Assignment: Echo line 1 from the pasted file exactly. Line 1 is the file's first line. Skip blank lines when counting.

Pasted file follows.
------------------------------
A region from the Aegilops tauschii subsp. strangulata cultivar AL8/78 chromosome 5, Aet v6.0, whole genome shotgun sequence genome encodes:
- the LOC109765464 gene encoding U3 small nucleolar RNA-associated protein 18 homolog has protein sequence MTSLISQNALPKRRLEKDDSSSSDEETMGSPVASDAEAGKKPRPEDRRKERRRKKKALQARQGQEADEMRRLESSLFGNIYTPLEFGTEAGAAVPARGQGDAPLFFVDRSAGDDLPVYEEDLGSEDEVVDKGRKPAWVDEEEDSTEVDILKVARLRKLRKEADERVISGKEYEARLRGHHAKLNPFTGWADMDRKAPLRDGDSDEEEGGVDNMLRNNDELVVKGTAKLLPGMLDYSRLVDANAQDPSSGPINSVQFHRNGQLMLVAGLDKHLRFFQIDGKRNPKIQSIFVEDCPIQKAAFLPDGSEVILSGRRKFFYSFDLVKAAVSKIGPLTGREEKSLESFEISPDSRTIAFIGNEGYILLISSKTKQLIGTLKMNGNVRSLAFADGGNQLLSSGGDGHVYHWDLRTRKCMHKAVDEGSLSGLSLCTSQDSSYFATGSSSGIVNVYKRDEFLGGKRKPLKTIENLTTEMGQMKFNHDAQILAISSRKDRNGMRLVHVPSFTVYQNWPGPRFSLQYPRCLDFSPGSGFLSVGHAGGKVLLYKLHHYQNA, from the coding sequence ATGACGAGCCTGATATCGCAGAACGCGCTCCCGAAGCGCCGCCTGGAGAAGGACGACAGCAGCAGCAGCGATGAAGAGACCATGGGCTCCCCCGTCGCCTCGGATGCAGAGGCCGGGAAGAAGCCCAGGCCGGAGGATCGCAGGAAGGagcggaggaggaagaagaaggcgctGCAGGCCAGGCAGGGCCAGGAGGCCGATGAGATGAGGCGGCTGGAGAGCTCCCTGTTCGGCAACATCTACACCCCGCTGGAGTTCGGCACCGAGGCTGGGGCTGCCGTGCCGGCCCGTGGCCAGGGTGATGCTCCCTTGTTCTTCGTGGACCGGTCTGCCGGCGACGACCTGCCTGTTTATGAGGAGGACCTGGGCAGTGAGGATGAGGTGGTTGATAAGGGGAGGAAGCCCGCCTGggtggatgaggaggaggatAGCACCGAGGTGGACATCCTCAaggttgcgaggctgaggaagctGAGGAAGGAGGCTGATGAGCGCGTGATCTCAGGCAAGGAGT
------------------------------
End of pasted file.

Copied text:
A region from the Aegilops tauschii subsp. strangulata cultivar AL8/78 chromosome 5, Aet v6.0, whole genome shotgun sequence genome encodes: